Satellite Data Shows Global Warming Turning the Alps From White to Green

The mountain range famous for its snowcapped peaks has been developing a blanket of vegetation.

Monisha Ravisetti Former Science Writer
Monisha Ravisetti was a science writer at CNET. She covered climate change, space rockets, mathematical puzzles, dinosaur bones, black holes, supernovas, and sometimes, the drama of philosophical thought experiments. Previously, she was a science reporter with a startup publication called The Academic Times, and before that, was an immunology researcher at Weill Cornell Medical Center in New York. She graduated from New York University in 2018 with a B.A. in philosophy, physics and chemistry. When she's not at her desk, she's trying (and failing) to raise her online chess rating. Her favorite movies are Dunkirk and Marcel the Shell with Shoes On.
Monisha Ravisetti
2 min read
A view of the Swiss alps.

View of the Swiss Alps, from Pischahorn toward the summits of Plattenhörner.

Sabine Rumpf

A comprehensive satellite imagery study spanning 38 years -- between 1984 and 2021 -- has shone a grim spotlight on the immense consequences of climate change on Europe's beloved Alps. 

Not only have these mountains' snow caps visibly melted over the years, but the range has also been rapidly "greening," or growing a shocking amount of vegetation due to factors that directly correlate with global warming, a phenomenon primarily exacerbated by human activities such as burning coal.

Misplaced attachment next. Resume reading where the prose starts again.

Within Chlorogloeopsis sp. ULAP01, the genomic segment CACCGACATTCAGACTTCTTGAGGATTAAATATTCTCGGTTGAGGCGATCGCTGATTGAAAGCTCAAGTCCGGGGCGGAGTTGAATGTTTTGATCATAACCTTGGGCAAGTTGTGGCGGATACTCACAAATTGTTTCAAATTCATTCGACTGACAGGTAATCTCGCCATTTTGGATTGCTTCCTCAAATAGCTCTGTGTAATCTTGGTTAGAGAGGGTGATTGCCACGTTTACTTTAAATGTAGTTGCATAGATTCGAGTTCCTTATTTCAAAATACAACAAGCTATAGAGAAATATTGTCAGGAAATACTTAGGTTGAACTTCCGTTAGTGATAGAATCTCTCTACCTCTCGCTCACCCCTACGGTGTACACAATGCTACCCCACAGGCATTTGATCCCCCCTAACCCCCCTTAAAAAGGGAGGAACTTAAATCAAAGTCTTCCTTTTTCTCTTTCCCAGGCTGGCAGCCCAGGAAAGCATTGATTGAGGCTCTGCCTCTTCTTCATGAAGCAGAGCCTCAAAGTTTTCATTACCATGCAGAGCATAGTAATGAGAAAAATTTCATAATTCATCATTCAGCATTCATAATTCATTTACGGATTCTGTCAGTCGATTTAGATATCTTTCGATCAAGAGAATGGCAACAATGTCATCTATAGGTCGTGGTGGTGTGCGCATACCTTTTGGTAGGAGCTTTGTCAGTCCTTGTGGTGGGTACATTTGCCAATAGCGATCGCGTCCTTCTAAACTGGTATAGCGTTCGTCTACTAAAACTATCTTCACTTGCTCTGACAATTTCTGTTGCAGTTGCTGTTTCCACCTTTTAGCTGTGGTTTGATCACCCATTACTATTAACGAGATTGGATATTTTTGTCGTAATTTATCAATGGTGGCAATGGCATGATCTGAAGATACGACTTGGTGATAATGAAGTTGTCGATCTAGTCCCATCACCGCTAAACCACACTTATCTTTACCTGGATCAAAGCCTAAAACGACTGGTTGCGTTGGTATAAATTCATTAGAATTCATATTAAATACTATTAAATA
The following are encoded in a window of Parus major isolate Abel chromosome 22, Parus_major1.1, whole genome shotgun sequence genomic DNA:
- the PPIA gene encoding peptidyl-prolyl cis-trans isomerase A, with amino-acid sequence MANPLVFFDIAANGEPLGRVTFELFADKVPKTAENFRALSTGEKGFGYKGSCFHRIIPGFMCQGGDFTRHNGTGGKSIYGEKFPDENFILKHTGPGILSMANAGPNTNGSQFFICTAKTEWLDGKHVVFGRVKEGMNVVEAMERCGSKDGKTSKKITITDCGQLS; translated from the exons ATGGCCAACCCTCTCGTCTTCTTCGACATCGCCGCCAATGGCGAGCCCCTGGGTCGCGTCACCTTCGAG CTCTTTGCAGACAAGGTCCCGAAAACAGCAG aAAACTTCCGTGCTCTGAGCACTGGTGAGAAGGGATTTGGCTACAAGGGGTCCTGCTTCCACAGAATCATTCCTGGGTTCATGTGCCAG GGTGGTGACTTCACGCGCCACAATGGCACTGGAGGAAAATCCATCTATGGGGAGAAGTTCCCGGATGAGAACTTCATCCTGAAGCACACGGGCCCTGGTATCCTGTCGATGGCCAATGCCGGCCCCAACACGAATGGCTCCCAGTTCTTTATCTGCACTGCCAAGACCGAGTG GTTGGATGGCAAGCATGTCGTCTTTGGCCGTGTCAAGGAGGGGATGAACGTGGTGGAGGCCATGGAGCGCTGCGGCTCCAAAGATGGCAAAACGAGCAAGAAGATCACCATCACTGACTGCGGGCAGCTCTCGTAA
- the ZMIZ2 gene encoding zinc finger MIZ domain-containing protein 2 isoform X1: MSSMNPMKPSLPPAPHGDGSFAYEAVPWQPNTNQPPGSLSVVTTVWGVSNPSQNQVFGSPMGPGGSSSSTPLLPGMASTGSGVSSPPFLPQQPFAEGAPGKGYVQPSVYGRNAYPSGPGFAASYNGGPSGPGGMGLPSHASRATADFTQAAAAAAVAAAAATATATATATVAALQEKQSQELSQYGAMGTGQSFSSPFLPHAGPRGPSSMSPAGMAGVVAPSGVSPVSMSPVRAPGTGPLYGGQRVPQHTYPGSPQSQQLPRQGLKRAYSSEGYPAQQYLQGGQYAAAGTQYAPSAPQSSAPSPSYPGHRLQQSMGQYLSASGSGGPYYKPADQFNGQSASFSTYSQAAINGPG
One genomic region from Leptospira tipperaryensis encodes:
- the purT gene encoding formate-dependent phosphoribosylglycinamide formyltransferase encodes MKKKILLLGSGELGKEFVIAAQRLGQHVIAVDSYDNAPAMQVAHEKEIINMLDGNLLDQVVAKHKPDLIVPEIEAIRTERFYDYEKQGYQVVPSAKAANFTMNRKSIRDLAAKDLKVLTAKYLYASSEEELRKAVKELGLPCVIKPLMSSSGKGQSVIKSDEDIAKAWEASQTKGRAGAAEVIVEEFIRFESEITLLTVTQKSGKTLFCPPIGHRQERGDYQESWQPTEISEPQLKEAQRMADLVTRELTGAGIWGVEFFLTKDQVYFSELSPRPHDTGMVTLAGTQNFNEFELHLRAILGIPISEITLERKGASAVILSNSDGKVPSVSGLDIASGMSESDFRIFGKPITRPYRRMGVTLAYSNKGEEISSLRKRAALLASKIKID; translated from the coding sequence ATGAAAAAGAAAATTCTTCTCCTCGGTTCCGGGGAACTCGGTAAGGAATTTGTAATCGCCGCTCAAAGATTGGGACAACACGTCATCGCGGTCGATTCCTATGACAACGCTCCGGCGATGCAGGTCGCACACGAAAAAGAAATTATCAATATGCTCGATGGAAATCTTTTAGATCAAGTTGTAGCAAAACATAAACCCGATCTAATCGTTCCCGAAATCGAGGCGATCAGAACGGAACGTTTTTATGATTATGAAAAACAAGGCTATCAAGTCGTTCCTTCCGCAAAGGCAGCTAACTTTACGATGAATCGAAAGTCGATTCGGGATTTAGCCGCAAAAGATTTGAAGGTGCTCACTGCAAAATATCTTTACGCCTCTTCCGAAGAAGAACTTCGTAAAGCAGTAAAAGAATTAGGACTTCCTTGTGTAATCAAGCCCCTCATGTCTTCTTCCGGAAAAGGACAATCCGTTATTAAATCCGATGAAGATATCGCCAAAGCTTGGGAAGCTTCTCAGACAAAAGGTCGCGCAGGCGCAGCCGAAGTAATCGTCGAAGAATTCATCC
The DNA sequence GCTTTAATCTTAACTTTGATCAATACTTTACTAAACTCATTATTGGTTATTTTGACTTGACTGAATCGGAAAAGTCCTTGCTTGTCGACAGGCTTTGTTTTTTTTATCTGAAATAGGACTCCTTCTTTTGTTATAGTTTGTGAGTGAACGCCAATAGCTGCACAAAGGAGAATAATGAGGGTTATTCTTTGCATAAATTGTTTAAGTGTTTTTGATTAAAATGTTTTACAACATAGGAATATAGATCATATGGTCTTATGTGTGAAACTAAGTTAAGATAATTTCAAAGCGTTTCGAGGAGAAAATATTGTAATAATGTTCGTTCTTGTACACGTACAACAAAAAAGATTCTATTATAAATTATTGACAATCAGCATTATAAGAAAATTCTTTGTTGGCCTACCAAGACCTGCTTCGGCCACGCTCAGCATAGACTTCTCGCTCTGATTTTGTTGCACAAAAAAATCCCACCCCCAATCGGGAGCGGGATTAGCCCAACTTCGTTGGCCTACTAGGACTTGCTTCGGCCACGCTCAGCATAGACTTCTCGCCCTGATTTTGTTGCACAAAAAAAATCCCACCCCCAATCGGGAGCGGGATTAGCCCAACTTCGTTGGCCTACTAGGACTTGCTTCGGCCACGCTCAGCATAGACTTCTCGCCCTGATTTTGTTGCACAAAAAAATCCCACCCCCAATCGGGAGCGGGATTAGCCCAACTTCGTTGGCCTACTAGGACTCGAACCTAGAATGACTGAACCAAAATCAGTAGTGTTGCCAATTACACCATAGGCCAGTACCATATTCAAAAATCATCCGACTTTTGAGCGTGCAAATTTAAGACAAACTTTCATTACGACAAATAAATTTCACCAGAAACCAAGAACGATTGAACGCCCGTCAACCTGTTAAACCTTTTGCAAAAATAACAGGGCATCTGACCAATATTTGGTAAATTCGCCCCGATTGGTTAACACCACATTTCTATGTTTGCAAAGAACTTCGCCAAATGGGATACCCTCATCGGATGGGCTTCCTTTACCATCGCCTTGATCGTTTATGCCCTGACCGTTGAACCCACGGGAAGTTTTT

The paper, published Thursday in the journal Science, includes the phrase "From White to Green" in its title.

As the globe heats up and rainfall increases -- both of which are results of the climate crisis -- plants are starting to colonize areas they're not really supposed to be in. Such intrusion leads to denser and taller vegetation in surprising areas, akin to the situation with the Alps. 

"Alpine plants are adapted to harsh conditions, but they're not very competitive," Sabine Rumpf of the University of Basel and lead author of the study, said in a statement. As environmental conditions change, these specialized species lose their advantage and are outcompeted, she added. "The unique biodiversity of the Alps is therefore under considerable pressure."

You might be thinking this sort of extra greenery sounds like a positive thing. After all, vegetation is priceless to planet Earth. Well, that's not necessarily true. Especially for the Alps.

"Greener mountains reflect less sunlight," Rumpf said. "And therefore lead to further warming -- and, in turn, to further shrinkage of reflective snow cover." In other words, the new Alpine greenery overload could significantly add to the Alps' already-melting snow content. 

Almost 10% of the measured area saw a marked snow loss, evidenced a worrying trend and "for years, local ground-based measurements have shown a decrease in snow depth at low elevations," Grégoire Mariéthoz of the University of Lausanne and co-author of the study, said in a statement. 

"This decrease has already caused some areas to become largely snow-free," Mariéthoz added. 

Add that to the fact that the study found plant biomass -- aka, the weight of living plant material contained in a unit of ground surface area -- above the expected Alpine tree line has increased in more than 77% of observed area, and the problem's shape comes into focus. 

It's kind of like a never-ending cycle. 

Global warming leads to greening, which leads to snow-melting, which leads to warmer conditions, which leads to…greening, and…yeah. But one of these cycle components lies within the hands of humanity.